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Because cancer is such a dread disease, the minute people know someone has cancer, it often becomes the person's defining characteristic. The individual may play numerous other roles—parent, boss, lover—and have numerous valuable personal characteristics—intelligence, charm, a sense of humor—but from that moment on he or she is a "cancer patient." The person's full human identity is lost to his or her cancer identity. All anyone is aware of, often including the physician, is the physical fact of the cancer, and all treatment is aimed at the patient as a body, not as a person.

It is our central premise that an illness is not purely a physical problem but rather a problem of the whole person, that it includes not only body but mind and emotions. We believe that emotional and mental states play a significant role both in susceptibility to disease, including cancer, and in recovery from all disease. We believe that cancer is often an indication of problems elsewhere in an individual's life, problems aggravated or compounded by a series of stresses six to eighteen months prior to the onset of cancer. The cancer patient has typically responded to these problems and stresses with a deep sense of hopelessness, or "giving up." This emotional response, we believe, in turn triggers a set of physiological responses that suppress the body's natural defenses and make it susceptible to producing abnormal cells.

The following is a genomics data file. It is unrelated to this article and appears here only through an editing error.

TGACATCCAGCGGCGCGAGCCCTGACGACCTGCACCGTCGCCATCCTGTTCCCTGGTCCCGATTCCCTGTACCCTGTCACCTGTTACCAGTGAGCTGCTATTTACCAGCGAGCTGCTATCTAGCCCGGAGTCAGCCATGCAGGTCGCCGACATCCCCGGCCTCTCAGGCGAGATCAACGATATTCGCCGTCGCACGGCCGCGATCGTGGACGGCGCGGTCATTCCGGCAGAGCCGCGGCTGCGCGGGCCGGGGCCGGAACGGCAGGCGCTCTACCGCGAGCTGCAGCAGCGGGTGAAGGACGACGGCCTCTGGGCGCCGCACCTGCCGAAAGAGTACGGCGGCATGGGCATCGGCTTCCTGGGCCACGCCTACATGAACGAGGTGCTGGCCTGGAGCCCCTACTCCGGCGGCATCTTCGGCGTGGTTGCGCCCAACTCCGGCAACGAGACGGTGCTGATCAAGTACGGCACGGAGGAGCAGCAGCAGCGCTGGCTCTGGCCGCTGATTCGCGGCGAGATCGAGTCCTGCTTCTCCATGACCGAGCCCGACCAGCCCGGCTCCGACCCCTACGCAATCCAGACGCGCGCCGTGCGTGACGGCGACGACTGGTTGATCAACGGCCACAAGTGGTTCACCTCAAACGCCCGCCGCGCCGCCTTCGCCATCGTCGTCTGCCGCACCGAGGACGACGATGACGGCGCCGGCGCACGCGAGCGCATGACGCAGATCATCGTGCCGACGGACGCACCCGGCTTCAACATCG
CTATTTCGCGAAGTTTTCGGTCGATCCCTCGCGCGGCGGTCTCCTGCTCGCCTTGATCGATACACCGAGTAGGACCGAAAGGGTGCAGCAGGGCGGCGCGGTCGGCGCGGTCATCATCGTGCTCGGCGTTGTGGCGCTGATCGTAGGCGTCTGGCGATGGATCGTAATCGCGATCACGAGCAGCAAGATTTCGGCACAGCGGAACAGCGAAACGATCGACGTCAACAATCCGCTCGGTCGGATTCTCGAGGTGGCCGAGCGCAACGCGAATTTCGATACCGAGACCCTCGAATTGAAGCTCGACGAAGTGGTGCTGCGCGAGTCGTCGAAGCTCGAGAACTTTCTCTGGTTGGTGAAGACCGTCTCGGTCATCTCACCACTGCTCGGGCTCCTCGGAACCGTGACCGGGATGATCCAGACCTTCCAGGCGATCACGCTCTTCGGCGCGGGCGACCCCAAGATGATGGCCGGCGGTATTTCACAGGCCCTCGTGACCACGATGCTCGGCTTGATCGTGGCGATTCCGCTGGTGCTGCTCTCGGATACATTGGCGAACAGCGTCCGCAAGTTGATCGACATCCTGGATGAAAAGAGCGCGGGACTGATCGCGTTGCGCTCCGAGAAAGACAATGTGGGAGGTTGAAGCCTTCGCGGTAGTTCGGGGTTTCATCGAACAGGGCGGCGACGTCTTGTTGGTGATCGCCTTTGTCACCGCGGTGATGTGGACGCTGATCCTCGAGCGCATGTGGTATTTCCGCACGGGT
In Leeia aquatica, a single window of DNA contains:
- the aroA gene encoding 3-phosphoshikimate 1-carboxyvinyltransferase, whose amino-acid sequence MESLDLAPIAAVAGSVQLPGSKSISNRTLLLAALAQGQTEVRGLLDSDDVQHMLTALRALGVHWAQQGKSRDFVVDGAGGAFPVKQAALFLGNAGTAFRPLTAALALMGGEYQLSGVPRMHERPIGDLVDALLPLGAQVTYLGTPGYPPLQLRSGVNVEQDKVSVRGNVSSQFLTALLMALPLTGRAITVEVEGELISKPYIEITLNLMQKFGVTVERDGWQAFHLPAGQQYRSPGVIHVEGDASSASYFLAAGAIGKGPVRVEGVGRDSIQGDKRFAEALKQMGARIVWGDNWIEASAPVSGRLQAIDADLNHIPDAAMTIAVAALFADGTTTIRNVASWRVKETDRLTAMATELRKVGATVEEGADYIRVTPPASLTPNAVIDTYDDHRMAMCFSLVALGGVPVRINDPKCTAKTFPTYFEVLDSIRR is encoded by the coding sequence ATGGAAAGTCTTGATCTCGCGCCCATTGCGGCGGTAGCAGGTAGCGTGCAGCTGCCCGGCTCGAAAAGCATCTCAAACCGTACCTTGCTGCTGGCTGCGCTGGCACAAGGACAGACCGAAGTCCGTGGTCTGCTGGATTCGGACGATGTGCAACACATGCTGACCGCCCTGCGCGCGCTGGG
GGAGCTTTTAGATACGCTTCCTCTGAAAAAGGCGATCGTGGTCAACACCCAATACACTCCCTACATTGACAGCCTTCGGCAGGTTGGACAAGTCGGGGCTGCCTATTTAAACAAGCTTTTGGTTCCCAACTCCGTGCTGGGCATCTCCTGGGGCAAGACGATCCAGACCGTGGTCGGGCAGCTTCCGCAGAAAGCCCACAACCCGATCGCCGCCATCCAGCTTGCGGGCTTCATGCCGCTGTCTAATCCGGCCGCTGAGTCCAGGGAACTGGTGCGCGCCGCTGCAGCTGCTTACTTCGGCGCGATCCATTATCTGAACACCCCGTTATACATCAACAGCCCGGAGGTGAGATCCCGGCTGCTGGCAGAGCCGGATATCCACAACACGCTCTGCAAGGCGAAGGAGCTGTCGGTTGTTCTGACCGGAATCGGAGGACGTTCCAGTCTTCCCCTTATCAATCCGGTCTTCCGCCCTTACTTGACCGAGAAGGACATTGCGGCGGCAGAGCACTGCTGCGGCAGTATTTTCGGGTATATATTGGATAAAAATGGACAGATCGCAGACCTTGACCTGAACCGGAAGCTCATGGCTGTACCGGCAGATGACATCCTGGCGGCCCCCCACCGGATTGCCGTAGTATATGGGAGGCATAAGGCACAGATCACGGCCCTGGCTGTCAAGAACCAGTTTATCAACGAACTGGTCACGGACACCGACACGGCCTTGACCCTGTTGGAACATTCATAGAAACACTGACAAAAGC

Assuming our beliefs are essentially accurate—and much of the next seven chapters will show you why we hold them as strongly as we do—then it becomes necessary for patient and physician in working toward recovery to consider not only what is happening on a physical level but, just as importantly, what is going on in the rest of the patient's life. If the total integrated system of mind, body and emotions, which constitutes the whole person, is not working in the direction of health, then purely physical interventions may not succeed. An effective treatment program, then, will deal with the total human being and not focus on the disease alone, for that would be like trying to treat a yellow fever epidemic with sulfa alone, without also draining the ditches in which the sickness-bearing mosquitoes breed.